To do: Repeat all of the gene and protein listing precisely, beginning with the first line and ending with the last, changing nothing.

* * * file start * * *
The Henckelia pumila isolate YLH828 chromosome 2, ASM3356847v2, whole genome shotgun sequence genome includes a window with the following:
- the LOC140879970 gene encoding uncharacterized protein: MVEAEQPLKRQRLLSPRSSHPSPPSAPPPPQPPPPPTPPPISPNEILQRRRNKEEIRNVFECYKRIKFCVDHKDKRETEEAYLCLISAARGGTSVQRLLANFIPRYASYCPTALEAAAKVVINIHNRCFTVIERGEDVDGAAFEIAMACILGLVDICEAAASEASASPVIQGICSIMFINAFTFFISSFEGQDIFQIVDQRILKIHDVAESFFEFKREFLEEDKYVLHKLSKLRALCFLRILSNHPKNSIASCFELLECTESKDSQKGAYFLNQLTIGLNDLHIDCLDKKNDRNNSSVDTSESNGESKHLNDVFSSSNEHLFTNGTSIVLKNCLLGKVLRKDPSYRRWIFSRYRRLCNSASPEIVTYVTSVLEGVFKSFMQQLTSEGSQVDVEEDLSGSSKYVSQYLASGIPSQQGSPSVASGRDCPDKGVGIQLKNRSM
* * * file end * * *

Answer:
The Henckelia pumila isolate YLH828 chromosome 2, ASM3356847v2, whole genome shotgun sequence genome includes a window with the following:
- the LOC140879970 gene encoding uncharacterized protein: MVEAEQPLKRQRLLSPRSSHPSPPSAPPPPQPPPPPTPPPISPNEILQRRRNKEEIRNVFECYKRIKFCVDHKDKRETEEAYLCLISAARGGTSVQRLLANFIPRYASYCPTALEAAAKVVINIHNRCFTVIERGEDVDGAAFEIAMACILGLVDICEAAASEASASPVIQGICSIMFINAFTFFISSFEGQDIFQIVDQRILKIHDVAESFFEFKREFLEEDKYVLHKLSKLRALCFLRILSNHPKNSIASCFELLECTESKDSQKGAYFLNQLTIGLNDLHIDCLDKKNDRNNSSVDTSESNGESKHLNDVFSSSNEHLFTNGTSIVLKNCLLGKVLRKDPSYRRWIFSRYRRLCNSASPEIVTYVTSVLEGVFKSFMQQLTSEGSQVDVEEDLSGSSKYVSQYLASGIPSQQGSPSVASGRDCPDKGVGIQLKNRSM